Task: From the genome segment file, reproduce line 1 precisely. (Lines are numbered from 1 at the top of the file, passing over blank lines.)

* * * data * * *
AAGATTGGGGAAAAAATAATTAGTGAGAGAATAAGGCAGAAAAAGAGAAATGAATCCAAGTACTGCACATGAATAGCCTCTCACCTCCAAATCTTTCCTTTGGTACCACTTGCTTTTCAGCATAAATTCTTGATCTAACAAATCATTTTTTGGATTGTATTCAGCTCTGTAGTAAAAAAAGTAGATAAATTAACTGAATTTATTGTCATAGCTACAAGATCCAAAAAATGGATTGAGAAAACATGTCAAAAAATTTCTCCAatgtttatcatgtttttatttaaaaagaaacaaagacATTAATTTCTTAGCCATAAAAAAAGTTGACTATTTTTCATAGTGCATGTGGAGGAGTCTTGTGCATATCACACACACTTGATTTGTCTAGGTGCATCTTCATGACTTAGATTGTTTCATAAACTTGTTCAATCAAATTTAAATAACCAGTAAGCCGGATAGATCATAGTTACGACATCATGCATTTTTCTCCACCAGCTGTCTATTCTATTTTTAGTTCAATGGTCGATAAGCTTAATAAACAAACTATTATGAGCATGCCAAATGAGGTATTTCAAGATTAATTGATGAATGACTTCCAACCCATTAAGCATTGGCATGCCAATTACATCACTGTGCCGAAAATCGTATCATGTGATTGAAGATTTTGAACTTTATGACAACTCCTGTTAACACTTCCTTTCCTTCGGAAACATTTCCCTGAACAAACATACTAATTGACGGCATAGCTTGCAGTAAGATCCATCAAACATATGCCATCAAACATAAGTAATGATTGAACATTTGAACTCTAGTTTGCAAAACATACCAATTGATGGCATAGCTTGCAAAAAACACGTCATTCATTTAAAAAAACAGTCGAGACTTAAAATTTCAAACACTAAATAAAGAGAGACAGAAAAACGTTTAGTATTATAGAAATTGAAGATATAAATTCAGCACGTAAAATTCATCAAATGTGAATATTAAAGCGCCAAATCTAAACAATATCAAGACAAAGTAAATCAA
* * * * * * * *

AAGATTGGGGAAAAAATAATTAGTGAGAGAATAAGGCAGAAAAAGAGAAATGAATCCAAGTACTGCACATGAATAGCCTCTCACCTCCAAATCTTTCCTTTGGTACCACTTGCTTTTCAGCATAAATTCTTGATCTAACAAATCATTTTTTGGATTGTATTCAGCTCTGTAGTAAAAAAAGTAGATAAATTAACTGAATTTATTGTCATAGCTACAAGATCCAAAAAATGGATTGAGAAAACATGTCAAAAAATTTCTCCAatgtttatcatgtttttatttaaaaagaaacaaagacATTAATTTCTTAGCCATAAAAAAAGTTGACTATTTTTCATAGTGCATGTGGAGGAGTCTTGTGCATATCACACACACTTGATTTGTCTAGGTGCATCTTCATGACTTAGATTGTTTCATAAACTTGTTCAATCAAATTTAAATAACCAGTAAGCCGGATAGATCATAGTTACGACATCATGCATTTTTCTCCACCAGCTGTCTATTCTATTTTTAGTTCAATGGTCGATAAGCTTAATAAACAAACTATTATGAGCATGCCAAATGAGGTATTTCAAGATTAATTGATGAATGACTTCCAACCCATTAAGCATTGGCATGCCAATTACATCACTGTGCCGAAAATCGTATCATGTGATTGAAGATTTTGAACTTTATGACAACTCCTGTTAACACTTCCTTTCCTTCGGAAACATTTCCCTGAACAAACATACTAATTGACGGCATAGCTTGCAGTAAGATCCATCAAACATATGCCATCAAACATAAGTAATGATTGAACATTTGAACTCTAGTTTGCAAAACATACCAATTGATGGCATAGCTTGCAAAAAACACGTCATTCATTTAAAAAAACAGTCGAGACTTAAAATTTCAAACACTAAATAAAGAGAGACAGAAAAACGTTTAGTATTATAGAAATTGAAGATATAAATTCAGCACGTAAAATTCATCAAATGTGAATATTAAAGCGCCAAATCTAAACAATATCAAGACAAAGTAAATCAA